I'm setting up a quite unusual proxy for a very specific niche case.

I'm allocating (ip,port) addresses to users, from which they can send and receive UDP and TCP packets.

e.g. say someone is allocated, they can then send packets from that address and receive packets to that address.

Another person might be allocated, from which they can then send and receive packets.

Assuming our implementation is sound, and we allocate on IPs we control and ports > 0, are there any security liabilities here?

I know NAT is very similar indeed. I'm wondering as the user will be able to see and choose which of available IPs and port combinations to use, and thus there could be different potentially malicious users with access to port 25, 80, 443, etc, whether this breaks the assumptions of any important protocol.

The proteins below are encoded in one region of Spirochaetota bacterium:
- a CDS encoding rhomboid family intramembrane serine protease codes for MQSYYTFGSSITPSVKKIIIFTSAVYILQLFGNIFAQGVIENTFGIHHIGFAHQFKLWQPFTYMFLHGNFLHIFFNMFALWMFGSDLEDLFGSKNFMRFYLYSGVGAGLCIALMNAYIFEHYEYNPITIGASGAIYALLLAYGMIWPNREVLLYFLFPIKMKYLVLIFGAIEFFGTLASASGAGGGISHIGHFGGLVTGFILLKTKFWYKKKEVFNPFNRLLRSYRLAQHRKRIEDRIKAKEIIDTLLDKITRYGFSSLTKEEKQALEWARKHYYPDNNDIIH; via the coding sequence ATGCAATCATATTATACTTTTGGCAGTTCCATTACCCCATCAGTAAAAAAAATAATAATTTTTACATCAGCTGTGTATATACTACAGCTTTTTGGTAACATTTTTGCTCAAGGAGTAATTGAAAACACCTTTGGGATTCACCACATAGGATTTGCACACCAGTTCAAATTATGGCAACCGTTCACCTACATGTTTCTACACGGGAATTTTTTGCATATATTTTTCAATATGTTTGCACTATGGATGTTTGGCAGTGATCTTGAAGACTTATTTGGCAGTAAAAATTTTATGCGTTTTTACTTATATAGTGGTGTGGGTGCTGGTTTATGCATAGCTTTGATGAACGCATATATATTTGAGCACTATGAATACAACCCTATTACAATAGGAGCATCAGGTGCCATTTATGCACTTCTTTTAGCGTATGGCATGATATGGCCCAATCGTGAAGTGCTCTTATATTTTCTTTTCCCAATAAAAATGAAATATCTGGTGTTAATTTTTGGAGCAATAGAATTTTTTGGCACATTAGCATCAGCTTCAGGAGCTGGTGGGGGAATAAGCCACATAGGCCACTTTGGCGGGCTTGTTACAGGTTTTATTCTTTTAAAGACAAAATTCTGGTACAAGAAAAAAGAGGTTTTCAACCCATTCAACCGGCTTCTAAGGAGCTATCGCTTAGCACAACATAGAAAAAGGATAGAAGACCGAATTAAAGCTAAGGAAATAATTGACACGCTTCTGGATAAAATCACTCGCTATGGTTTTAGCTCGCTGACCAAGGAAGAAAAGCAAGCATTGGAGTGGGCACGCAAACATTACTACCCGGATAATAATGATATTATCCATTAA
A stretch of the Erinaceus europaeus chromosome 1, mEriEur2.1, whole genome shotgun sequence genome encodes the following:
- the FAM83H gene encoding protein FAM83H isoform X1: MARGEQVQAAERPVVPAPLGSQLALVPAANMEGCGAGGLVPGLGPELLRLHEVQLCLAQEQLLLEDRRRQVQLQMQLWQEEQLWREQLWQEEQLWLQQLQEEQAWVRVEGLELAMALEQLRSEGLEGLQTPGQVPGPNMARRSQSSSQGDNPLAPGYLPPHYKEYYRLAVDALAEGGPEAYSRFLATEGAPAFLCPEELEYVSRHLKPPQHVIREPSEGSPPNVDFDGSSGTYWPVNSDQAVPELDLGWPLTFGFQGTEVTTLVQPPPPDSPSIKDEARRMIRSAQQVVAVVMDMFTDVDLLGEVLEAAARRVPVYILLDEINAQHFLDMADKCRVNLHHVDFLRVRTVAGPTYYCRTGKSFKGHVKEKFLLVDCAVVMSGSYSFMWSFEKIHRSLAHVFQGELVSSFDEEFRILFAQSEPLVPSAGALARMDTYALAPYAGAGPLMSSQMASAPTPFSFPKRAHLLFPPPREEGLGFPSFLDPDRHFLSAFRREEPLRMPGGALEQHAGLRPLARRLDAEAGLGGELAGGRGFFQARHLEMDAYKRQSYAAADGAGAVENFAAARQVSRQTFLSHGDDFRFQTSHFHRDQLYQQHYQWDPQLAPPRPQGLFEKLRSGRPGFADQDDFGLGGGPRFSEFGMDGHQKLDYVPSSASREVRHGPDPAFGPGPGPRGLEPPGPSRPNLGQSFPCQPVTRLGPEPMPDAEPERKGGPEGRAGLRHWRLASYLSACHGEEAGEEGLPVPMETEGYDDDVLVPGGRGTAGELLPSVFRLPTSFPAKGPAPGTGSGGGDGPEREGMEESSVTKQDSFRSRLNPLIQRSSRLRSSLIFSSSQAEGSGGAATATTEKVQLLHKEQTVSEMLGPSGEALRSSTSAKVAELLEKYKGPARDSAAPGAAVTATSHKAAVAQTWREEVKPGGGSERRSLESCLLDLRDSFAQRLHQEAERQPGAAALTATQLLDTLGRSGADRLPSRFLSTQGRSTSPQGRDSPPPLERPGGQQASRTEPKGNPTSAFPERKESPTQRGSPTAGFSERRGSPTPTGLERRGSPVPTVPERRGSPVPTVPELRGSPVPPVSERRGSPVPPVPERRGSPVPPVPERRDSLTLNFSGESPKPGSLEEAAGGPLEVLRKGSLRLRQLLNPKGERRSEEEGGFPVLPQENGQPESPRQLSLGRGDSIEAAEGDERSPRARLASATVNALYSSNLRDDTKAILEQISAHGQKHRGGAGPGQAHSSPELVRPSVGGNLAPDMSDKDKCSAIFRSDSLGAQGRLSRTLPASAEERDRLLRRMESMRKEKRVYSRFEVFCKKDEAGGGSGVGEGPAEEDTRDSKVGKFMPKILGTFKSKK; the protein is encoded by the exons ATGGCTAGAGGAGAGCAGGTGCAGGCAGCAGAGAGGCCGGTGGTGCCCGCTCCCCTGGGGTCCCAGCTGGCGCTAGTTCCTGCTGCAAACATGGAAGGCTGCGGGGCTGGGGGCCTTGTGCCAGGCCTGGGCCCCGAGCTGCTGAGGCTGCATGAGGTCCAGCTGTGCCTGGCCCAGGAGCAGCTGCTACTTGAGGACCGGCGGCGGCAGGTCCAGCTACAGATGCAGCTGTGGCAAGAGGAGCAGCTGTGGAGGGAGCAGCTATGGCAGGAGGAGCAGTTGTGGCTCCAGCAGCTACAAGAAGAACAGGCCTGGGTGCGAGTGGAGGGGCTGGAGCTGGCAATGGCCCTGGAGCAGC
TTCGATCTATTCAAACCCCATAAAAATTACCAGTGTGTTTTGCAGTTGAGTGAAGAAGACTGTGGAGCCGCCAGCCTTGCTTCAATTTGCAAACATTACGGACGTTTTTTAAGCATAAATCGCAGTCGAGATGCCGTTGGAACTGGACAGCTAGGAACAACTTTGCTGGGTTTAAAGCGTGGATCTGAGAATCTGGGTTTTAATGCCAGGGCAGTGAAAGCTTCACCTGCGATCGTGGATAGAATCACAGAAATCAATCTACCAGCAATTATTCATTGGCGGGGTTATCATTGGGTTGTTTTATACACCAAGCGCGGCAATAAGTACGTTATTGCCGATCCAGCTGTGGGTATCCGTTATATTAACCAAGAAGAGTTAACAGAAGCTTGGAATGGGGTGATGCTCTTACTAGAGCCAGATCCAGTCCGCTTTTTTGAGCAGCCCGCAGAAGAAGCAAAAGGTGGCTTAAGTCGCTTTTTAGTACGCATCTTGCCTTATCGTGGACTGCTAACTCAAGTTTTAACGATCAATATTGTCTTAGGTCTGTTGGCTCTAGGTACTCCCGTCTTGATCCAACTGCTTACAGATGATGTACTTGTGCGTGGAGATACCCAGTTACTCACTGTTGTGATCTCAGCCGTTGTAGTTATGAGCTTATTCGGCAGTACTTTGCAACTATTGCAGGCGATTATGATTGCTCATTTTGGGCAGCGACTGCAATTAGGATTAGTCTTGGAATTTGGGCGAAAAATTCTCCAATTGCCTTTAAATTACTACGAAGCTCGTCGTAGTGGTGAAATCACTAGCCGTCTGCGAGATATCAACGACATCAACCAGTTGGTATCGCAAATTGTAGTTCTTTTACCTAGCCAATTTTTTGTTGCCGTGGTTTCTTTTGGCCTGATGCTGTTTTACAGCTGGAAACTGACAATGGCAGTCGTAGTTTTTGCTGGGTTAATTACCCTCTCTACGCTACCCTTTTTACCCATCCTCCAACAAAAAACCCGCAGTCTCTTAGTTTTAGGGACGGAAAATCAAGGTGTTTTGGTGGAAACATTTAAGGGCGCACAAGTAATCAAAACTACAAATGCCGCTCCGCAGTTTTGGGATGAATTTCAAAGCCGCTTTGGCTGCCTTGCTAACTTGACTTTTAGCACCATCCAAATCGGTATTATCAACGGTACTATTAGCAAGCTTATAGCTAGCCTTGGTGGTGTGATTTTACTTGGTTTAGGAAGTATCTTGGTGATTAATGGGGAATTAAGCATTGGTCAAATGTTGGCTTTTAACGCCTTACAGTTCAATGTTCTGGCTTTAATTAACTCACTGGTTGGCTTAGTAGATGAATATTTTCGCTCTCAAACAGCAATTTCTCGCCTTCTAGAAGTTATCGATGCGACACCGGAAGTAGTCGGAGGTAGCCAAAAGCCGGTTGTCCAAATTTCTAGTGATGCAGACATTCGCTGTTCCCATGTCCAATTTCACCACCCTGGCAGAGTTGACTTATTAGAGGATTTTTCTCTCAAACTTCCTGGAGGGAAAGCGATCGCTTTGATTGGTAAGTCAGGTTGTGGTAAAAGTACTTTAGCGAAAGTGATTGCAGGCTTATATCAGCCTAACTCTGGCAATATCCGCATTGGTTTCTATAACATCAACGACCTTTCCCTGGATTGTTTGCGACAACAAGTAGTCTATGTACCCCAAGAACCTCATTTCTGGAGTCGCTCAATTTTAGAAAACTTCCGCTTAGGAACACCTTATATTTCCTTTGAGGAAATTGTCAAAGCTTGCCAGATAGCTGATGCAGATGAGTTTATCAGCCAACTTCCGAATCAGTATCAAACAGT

1 Answer 1


I dont fully understand your question. Are you trying to limit users using particular IP and port? In the real world we use random ports to connect to the target server port, i.e. you are using 65311 port to connect to google.com 80 port. So if you want to block the user's connection port from connecting to outside is quite usual. However you can still use NAT to limit what port can pass through the router from internal to external.

Moreover, you can assign MAC address to certain IP otherwise unauthorised or unset MAC address has no right to connect to outside.

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